Lake found to be full of human bones after megadrought plummets water levels

A megadrought has revealed human remains in a lake after water levels plummeted.

A witness spotted the skeletal remains in Lake Mead, Nevada, USA at around 2pm on Saturday (May 7), just one week after another body was discovered in a barrel.

Rangers from the National Park Service rushed to establish a perimeter around this weekend's grisly discovery before recovering it.

The Clark County Medical Examiner is investigating the incident, trying to identify the person and determine their cause of death.

According to KLAS, sources say that they do not suspect foul play.

The body found on May 1 however, is believed to belong to a homicide victim.

Las Vegas Police were called following reports of human remains at the Lake Mead National Recreation Area around 5.45pm (local time).

Homicide Section Lt. Ray Spencer said: "We believe this is a homicide as a result of a gunshot wound."

Although police have not released the victim’s identity, they believe they were killed somewhere between the mid seventies and early eighties based on their clothing.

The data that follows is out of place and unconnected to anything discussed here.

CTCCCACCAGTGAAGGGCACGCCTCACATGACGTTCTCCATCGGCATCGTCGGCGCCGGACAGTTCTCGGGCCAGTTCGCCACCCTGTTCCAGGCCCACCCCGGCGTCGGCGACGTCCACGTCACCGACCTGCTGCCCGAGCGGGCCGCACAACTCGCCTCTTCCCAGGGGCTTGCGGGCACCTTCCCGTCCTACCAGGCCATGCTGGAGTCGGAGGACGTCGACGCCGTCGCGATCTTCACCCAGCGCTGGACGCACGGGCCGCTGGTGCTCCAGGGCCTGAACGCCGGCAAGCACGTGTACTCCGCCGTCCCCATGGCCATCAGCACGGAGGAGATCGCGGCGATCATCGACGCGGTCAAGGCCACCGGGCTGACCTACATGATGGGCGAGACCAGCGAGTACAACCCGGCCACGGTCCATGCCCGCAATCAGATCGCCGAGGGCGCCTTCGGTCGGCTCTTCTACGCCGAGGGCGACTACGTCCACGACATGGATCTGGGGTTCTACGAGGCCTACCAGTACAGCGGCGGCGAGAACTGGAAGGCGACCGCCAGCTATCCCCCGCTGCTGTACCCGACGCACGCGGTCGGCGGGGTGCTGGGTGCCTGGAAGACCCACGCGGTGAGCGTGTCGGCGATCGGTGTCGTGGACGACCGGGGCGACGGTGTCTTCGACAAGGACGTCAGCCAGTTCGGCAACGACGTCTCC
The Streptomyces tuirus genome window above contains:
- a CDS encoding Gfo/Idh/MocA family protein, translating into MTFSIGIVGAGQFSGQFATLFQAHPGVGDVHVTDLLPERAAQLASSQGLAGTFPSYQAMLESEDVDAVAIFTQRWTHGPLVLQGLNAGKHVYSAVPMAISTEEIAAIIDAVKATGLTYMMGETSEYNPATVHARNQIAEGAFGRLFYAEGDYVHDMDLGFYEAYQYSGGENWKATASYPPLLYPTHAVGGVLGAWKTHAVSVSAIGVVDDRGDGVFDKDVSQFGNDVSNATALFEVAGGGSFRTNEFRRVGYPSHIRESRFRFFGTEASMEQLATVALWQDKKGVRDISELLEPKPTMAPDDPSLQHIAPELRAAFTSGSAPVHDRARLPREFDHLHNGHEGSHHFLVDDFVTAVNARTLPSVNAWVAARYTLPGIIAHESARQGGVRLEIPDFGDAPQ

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According to Spencer, the area where the barrel was found would have been 100ft (30.5m) below the surface and 900ft (274.3m) away from the shore in the eighties.

He added: "So, if the water had never rescinded, if we weren't experiencing the drought conditions, we may never have found the remains of the individual at the bottom of the lake."

The American West is currently in the midst of a megadrought, exacerbated by the climate crisis and increased water demand.

It has already lasted for two decades, with scientists labelling it the most extreme megadrought in 1,200 years.

Lake Mead, a reservoir which also stretches into Arizona, is 112mi (80km) long and 532ft (162m) at its maximum capacity.

In July 1983 its high-water mark was recorded at 1,225ft (373.4m) above sea level – while 11 days ago it was merely a third full, recorded at 1,055ft (321.6m).

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